A Quick Guide to Financing Your Start Up

by Kyle Taylor on February 24, 2014

5 Flares Filament.io 5 Flares ×

Savings Account

Small business owners are the backbone of society. Every company has to start somewhere, and most multinational conglomerates started out as small businesses operating out of a single location. Even Facebook, which is now one of the largest and most valuable companies in the world, began its life in the dorm room of its founder Mark Zuckerberg.

Small businesses face many challenges when trying to get off the ground, but perhaps no challenge is more pressing than that of financing. The cost of setting up a business can be miniscule but maintaining and growing a business can be very expensive, especially in the first few years of trading. Knowing how to access financing can therefore make all the difference to whether your business succeeds or fails.

Understanding Your Options

There are many different types of funding which are available to start-up business owners. From personal and business loans to angel investing and crowdfunding, it’s important to explore all of these options before deciding upon a financing plan. The most common financing options for start-ups include:

  • Existing savings

  • Personal and business loans

  • Re-mortgaging a property

  • Donated money – from crowdfunding, for example

  • Angel investing – when investors decide to put money into your new business

  • Government loans

Many prospective small business owners decide to consult a financial expert when looking for funding for their start-up. The advice that these experts give will often prove invaluable, however it costs money to access this type of service. For this reason, many people will choose to bypass professional advice and do their own research instead. The internet is a good place to start, and reputable companies, such as The 1st Stop Group Limited, will offer advice on all of their lending options.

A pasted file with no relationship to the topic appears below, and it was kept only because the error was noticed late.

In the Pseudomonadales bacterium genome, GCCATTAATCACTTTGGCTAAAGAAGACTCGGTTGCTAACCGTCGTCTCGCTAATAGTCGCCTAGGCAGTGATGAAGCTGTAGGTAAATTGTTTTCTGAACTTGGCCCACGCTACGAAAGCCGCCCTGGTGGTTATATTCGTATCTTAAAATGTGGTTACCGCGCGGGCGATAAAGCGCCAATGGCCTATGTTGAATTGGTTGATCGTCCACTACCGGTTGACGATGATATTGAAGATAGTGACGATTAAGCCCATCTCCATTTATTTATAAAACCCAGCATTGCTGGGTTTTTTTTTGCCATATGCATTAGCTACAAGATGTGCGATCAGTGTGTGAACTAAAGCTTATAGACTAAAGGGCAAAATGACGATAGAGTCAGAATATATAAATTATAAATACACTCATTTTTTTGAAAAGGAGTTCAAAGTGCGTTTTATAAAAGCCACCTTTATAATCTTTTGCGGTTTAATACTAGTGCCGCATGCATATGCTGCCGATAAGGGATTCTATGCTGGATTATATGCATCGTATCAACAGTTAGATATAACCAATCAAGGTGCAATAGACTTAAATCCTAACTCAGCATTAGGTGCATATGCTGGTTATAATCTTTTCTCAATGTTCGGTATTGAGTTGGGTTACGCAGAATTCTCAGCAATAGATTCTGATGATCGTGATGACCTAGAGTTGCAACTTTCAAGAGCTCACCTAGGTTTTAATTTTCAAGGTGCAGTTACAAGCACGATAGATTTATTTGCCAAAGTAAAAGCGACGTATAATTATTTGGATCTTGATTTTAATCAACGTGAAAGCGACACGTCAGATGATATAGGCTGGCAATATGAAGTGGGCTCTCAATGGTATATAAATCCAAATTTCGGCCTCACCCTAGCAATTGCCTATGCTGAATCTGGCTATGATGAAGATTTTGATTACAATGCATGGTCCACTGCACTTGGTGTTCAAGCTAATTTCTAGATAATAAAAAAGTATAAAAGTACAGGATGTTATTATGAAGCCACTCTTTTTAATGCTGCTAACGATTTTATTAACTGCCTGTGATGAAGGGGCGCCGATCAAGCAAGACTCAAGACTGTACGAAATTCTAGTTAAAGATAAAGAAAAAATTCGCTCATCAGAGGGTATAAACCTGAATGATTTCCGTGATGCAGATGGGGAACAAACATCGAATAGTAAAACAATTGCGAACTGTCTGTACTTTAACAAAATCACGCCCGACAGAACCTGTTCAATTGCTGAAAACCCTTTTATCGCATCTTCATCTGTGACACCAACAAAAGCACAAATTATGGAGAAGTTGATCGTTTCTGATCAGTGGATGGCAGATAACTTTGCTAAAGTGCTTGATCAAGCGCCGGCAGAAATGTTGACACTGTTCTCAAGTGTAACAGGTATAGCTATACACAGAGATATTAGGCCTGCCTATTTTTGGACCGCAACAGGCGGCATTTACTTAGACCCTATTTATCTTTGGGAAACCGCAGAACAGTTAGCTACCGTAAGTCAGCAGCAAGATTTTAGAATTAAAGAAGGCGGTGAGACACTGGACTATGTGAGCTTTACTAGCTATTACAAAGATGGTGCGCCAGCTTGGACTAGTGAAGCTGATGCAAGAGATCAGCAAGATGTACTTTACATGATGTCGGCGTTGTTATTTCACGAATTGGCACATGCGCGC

Applying for Financing

When you apply for a business loan you will usually be asked what purpose it’s intended for. If you go in with a clear cut business plan you will therefore be much more likely to succeed in securing financing than if you go in with only a vague outline. Be specific about what you intend to use the money for and your intended lender will be much more likely to trust that you will take responsibility for the debt. For more guidance on how to draw up a business plan it’s a good idea to either consult with a professional business advisor, or to conduct your own research online. Government sites are a good place to start.

Being Responsible for Your Business Debt

It’s important to keep in mind that, if you decide to take out a loan to finance your start-up business, you will need to be prepared for your business to shoulder the burden of that debt. This will affect everyone who becomes involved with the business, whether they choose to invest money in it or not. If you’re unsure as to whether or not you will be able to pay back the loan, it might be worth exploring other avenues for your financing.

5 Flares Facebook 2 Twitter 2 Google+ 1 LinkedIn 0 Filament.io 5 Flares ×

Previous post:

Next post: